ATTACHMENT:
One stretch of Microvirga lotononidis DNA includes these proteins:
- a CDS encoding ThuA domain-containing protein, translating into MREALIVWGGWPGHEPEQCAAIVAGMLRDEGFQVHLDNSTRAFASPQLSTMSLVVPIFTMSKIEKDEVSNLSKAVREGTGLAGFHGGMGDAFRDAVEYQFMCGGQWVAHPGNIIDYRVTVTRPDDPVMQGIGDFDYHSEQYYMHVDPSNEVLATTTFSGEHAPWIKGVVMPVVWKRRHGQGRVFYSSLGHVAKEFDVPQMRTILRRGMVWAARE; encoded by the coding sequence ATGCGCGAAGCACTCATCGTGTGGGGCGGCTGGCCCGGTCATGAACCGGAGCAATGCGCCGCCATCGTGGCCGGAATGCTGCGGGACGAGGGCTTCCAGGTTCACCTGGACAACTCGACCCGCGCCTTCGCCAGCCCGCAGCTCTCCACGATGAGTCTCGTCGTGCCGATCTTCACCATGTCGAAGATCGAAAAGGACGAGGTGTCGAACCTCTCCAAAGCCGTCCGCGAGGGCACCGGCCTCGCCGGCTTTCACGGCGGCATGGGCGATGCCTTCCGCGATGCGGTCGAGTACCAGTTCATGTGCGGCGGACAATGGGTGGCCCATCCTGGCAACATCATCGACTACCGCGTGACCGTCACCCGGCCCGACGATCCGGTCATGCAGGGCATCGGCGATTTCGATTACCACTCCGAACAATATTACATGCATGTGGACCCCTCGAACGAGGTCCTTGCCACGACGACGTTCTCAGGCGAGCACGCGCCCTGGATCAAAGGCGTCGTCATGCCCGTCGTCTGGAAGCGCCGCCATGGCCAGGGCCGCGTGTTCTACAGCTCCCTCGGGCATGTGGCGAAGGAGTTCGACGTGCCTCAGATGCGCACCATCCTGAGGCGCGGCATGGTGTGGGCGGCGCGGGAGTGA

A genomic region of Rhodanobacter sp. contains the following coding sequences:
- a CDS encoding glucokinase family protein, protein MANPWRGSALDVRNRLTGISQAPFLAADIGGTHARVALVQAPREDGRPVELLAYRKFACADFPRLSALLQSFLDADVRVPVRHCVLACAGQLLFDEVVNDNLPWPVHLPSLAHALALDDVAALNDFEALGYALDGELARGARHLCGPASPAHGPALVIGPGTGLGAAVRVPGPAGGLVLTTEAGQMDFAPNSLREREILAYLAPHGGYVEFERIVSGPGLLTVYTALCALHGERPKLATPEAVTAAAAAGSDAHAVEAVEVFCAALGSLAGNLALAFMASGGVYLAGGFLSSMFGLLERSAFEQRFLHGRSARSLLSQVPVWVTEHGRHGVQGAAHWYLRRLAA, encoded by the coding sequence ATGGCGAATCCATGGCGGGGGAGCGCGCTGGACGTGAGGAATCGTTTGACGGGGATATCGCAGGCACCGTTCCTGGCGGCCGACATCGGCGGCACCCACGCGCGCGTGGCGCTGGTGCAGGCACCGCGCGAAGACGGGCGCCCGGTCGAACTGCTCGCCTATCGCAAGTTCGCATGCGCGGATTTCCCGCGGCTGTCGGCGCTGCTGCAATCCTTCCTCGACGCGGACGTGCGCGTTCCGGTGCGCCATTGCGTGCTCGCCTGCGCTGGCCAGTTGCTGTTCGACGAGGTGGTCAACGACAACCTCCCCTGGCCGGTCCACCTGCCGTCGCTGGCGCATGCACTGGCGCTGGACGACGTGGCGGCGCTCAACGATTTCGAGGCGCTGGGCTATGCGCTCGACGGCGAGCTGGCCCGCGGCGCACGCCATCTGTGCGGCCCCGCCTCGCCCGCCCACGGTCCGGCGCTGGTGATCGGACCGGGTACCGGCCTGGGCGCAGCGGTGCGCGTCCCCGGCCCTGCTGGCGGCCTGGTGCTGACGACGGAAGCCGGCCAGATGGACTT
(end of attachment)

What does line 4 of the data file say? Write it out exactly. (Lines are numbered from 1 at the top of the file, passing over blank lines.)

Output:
- a CDS encoding glucokinase family protein, protein MANPWRGSALDVRNRLTGISQAPFLAADIGGTHARVALVQAPREDGRPVELLAYRKFACADFPRLSALLQSFLDADVRVPVRHCVLACAGQLLFDEVVNDNLPWPVHLPSLAHALALDDVAALNDFEALGYALDGELARGARHLCGPASPAHGPALVIGPGTGLGAAVRVPGPAGGLVLTTEAGQMDFAPNSLREREILAYLAPHGGYVEFERIVSGPGLLTVYTALCALHGERPKLATPEAVTAAAAAGSDAHAVEAVEVFCAALGSLAGNLALAFMASGGVYLAGGFLSSMFGLLERSAFEQRFLHGRSARSLLSQVPVWVTEHGRHGVQGAAHWYLRRLAA, encoded by the coding sequence ATGGCGAATCCATGGCGGGGGAGCGCGCTGGACGTGAGGAATCGTTTGACGGGGATATCGCAGGCACCGTTCCTGGCGGCCGACATCGGCGGCACCCACGCGCGCGTGGCGCTGGTGCAGGCACCGCGCGAAGACGGGCGCCCGGTCGAACTGCTCGCCTATCGCAAGTTCGCATGCGCGGATTTCCCGCGGCTGTCGGCGCTGCTGCAATCCTTCCTCGACGCGGACGTGCGCGTTCCGGTGCGCCATTGCGTGCTCGCCTGCGCTGGCCAGTTGCTGTTCGACGAGGTGGTCAACGACAACCTCCCCTGGCCGGTCCACCTGCCGTCGCTGGCGCATGCACTGGCGCTGGACGACGTGGCGGCGCTCAACGATTTCGAGGCGCTGGGCTATGCGCTCGACGGCGAGCTGGCCCGCGGCGCACGCCATCTGTGCGGCCCCGCCTCGCCCGCCCACGGTCCGGCGCTGGTGATCGGACCGGGTACCGGCCTGGGCGCAGCGGTGCGCGTCCCCGGCCCTGCTGGCGGCCTGGTGCTGACGACGGAAGCCGGCCAGATGGACTT